War memorials are quiet, still, reverential and tasteful. And, like church, such sanctuaries are important, but they allow us to forget that these men and women were used and often betrayed by those who led the nation into war. The memorials do not tell us that some always grow rich from large-scale human suffering. They do not explain that politicians play the great games of world power and stoke fear for their own advancement. They forget that young men and women in uniform are pawns in the hands of cynics, something Pat Tillman’s family sadly discovered. They do not expose the ignorance, raw ambition and greed that are the engine of war.
There is a burning need, one seen in the collective memory that has grown up around World War II and the Holocaust, to turn the horror of mass murder into a tribute to the triumph of the human spirit. The reality is too unpalatable. The human need to make sense of slaughter, to give it a grandeur it does not possess, permits the guilty to go free. The war makers—those who make the war but never pay the price of war—live among us. They pen thick memoirs that give sage advice. They are our elder statesmen, our war criminals. Henry Kissinger. Robert McNamara. Dick Cheney. George W. Bush. Any honest war memorial would have these statesmen hanging in effigy. Any honest democracy would place them behind bars.
Primo Levi, who survived Auschwitz, fought against the mendacity of collective memory until he took his own life. He railed against the human need to mask the truth of the Holocaust and war by giving it a false, moral narrative. He wrote that the contemporary history of the Third Reich could be “reread as a war against memory, an Orwellian falsification of memory, falsification of reality, negation of reality.” He wondered if “we who have returned” have “been able to understand and make others understand our experience.” He wrote of the Jewish collaborator Chaim Rumkowski, who ran the Lodz ghetto on behalf of the Nazis, that “we are all mirrored in Rumkowski, his ambiguity is ours, it is our second nature, we hybrids molded from clay and spirit. His fever is ours, the fever of Western civilization that ‘descends into hell with trumpets and drums.’ ” We, like Rumkowski, “come to terms with power, forgetting that we are all in the ghetto, that the ghetto is walled in, that outside the ghetto reign the lords of death, and that close by the train is waiting.” We are, Levi understood, perpetually imprisoned within the madness of self-destruction. The rage of Cindy Sheehan, who lost her son Casey in Iraq, is a rage Levi felt. But it is a rage most of us do not understand.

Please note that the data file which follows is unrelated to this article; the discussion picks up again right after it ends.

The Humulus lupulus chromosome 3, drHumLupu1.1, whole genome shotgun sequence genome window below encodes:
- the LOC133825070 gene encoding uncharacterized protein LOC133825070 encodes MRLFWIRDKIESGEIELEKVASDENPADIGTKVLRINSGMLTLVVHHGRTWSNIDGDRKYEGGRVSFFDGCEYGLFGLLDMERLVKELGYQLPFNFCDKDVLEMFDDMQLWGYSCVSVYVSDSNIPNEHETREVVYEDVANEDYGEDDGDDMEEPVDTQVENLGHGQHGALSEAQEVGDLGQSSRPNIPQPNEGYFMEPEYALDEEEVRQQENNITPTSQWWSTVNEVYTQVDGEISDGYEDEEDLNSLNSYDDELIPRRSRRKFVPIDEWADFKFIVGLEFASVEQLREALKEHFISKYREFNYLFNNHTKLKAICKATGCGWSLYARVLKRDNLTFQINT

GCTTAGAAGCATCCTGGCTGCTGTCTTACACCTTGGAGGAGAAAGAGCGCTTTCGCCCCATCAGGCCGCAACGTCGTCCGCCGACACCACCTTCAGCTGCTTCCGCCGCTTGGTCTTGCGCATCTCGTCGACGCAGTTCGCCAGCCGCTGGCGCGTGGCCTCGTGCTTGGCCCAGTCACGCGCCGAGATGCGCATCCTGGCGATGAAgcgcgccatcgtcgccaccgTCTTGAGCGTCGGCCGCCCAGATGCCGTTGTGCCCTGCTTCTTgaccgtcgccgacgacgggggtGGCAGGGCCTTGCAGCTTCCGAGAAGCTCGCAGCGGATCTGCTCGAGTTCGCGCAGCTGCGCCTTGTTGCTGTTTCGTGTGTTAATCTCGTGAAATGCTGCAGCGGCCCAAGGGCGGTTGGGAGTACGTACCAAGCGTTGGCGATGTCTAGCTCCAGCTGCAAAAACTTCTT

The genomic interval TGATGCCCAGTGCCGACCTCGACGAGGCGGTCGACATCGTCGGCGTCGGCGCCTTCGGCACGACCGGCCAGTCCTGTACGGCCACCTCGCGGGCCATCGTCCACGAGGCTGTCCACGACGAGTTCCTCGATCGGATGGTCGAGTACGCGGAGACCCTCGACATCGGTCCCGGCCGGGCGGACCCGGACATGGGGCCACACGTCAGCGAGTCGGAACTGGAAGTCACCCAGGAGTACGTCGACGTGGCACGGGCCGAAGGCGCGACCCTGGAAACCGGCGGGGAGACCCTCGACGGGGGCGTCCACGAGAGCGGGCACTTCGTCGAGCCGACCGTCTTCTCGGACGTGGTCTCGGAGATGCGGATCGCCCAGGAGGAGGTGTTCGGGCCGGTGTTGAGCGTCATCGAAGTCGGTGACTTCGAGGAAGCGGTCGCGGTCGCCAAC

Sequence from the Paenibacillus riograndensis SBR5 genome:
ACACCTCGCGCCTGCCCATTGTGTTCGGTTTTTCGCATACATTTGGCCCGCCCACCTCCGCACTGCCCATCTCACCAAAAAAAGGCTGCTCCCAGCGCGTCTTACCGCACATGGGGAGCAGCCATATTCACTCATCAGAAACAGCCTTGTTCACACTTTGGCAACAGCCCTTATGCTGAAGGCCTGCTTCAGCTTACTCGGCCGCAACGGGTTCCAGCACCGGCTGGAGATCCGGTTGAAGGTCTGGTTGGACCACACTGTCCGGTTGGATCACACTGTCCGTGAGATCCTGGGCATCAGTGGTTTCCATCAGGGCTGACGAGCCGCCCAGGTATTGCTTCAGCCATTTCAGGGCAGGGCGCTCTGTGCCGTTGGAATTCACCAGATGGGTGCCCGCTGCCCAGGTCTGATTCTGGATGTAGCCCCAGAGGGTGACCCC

A war memorial that attempted to depict the reality of war would be too subversive. It would condemn us and our capacity for evil. It would show that the line between the victim and the victimizer is razor-thin, that human beings, when the restraints are cut, are intoxicated by mass killing, and that war, rather than being noble, heroic and glorious, obliterates all that is tender, decent and kind. It would tell us that the celebration of national greatness is the celebration of our technological capacity to kill. It would warn us that war is always morally depraved, that even in “good” wars such as World War II all can become war criminals. We dropped the atomic bomb on Hiroshima and Nagasaki. The Nazis ran the death camps. But this narrative of war is unsettling. It does not create a collective memory that serves the interests of those who wage war and permit us to wallow in self-exaltation.
There are times—World War II and the Serb assault on Bosnia would be examples—when a population is pushed into a war. There are times when a nation must ingest the poison of violence to survive. But this violence always deforms and maims those who use it. My uncle, who drank himself to death in a trailer in Maine, fought for four years in the South Pacific during World War II. He and the soldiers in his unit never bothered taking Japanese prisoners.
The detritus of war, the old cannons and artillery pieces rolled out to stand near memorials, were curious and alluring objects in my childhood. But these displays angered my father, a Presbyterian minister who was in North Africa as an Army sergeant during World War II. The lifeless, clean and neat displays of weapons and puppets in uniforms were being used, he said, to purge the reality of war. These memorials sanctified violence. They turned the instruments of violence—the tanks, machine guns, rifles and airplanes—into an aesthetic of death.
These memorials, while they pay homage to those who made “the ultimate sacrifice,” dignify slaughter. They perpetuate the old lie of honor and glory. They set the ground for the next inferno. The myth of war manufactures a collective memory that ennobles the next war. The intimate, personal experience of violence turns those who return from war into internal exiles. They cannot compete against the power of the myth. This collective memory saturates the culture, but it is “a tale told by an idiot, full of sound and fury, signifying nothing.”